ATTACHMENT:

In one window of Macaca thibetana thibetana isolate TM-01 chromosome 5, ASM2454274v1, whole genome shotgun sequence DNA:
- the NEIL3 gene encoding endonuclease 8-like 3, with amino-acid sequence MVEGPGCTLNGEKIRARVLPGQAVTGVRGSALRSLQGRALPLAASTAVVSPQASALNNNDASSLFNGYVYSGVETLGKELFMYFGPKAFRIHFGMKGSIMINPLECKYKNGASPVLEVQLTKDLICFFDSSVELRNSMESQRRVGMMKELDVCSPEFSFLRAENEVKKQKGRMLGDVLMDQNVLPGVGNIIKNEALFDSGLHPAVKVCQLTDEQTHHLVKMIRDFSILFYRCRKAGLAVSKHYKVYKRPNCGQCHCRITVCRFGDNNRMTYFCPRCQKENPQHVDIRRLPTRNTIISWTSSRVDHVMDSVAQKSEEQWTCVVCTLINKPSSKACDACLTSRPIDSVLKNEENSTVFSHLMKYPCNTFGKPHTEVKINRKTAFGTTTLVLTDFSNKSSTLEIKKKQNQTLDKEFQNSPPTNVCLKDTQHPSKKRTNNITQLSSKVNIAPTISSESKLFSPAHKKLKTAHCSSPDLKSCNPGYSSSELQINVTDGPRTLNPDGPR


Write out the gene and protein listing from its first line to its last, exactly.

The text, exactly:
In one window of Macaca thibetana thibetana isolate TM-01 chromosome 5, ASM2454274v1, whole genome shotgun sequence DNA:
- the NEIL3 gene encoding endonuclease 8-like 3, with amino-acid sequence MVEGPGCTLNGEKIRARVLPGQAVTGVRGSALRSLQGRALPLAASTAVVSPQASALNNNDASSLFNGYVYSGVETLGKELFMYFGPKAFRIHFGMKGSIMINPLECKYKNGASPVLEVQLTKDLICFFDSSVELRNSMESQRRVGMMKELDVCSPEFSFLRAENEVKKQKGRMLGDVLMDQNVLPGVGNIIKNEALFDSGLHPAVKVCQLTDEQTHHLVKMIRDFSILFYRCRKAGLAVSKHYKVYKRPNCGQCHCRITVCRFGDNNRMTYFCPRCQKENPQHVDIRRLPTRNTIISWTSSRVDHVMDSVAQKSEEQWTCVVCTLINKPSSKACDACLTSRPIDSVLKNEENSTVFSHLMKYPCNTFGKPHTEVKINRKTAFGTTTLVLTDFSNKSSTLEIKKKQNQTLDKEFQNSPPTNVCLKDTQHPSKKRTNNITQLSSKVNIAPTISSESKLFSPAHKKLKTAHCSSPDLKSCNPGYSSSELQINVTDGPRTLNPDGPR